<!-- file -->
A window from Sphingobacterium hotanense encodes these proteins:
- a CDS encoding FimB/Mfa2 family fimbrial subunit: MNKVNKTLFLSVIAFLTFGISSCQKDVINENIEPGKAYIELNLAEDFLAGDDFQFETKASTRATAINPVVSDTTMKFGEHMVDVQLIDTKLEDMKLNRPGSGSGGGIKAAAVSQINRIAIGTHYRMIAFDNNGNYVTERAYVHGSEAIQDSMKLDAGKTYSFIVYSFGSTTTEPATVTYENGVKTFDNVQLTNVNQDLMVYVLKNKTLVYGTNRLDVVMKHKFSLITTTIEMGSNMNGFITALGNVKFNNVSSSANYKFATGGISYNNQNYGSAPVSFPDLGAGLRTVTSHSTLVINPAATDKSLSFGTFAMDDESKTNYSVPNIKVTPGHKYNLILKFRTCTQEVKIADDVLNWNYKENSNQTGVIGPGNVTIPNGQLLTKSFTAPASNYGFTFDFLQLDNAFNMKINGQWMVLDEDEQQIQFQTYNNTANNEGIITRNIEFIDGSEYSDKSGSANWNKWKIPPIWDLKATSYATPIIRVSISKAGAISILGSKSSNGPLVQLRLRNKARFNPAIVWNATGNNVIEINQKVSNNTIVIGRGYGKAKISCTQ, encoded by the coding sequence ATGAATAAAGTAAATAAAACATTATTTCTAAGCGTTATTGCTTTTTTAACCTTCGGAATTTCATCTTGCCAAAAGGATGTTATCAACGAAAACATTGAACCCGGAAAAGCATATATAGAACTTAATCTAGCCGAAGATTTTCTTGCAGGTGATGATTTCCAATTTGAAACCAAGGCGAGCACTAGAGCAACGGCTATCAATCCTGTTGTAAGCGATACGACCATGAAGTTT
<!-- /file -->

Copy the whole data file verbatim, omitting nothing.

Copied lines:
A window from Sphingobacterium hotanense encodes these proteins:
- a CDS encoding FimB/Mfa2 family fimbrial subunit: MNKVNKTLFLSVIAFLTFGISSCQKDVINENIEPGKAYIELNLAEDFLAGDDFQFETKASTRATAINPVVSDTTMKFGEHMVDVQLIDTKLEDMKLNRPGSGSGGGIKAAAVSQINRIAIGTHYRMIAFDNNGNYVTERAYVHGSEAIQDSMKLDAGKTYSFIVYSFGSTTTEPATVTYENGVKTFDNVQLTNVNQDLMVYVLKNKTLVYGTNRLDVVMKHKFSLITTTIEMGSNMNGFITALGNVKFNNVSSSANYKFATGGISYNNQNYGSAPVSFPDLGAGLRTVTSHSTLVINPAATDKSLSFGTFAMDDESKTNYSVPNIKVTPGHKYNLILKFRTCTQEVKIADDVLNWNYKENSNQTGVIGPGNVTIPNGQLLTKSFTAPASNYGFTFDFLQLDNAFNMKINGQWMVLDEDEQQIQFQTYNNTANNEGIITRNIEFIDGSEYSDKSGSANWNKWKIPPIWDLKATSYATPIIRVSISKAGAISILGSKSSNGPLVQLRLRNKARFNPAIVWNATGNNVIEINQKVSNNTIVIGRGYGKAKISCTQ, encoded by the coding sequence ATGAATAAAGTAAATAAAACATTATTTCTAAGCGTTATTGCTTTTTTAACCTTCGGAATTTCATCTTGCCAAAAGGATGTTATCAACGAAAACATTGAACCCGGAAAAGCATATATAGAACTTAATCTAGCCGAAGATTTTCTTGCAGGTGATGATTTCCAATTTGAAACCAAGGCGAGCACTAGAGCAACGGCTATCAATCCTGTTGTAAGCGATACGACCATGAAGTTT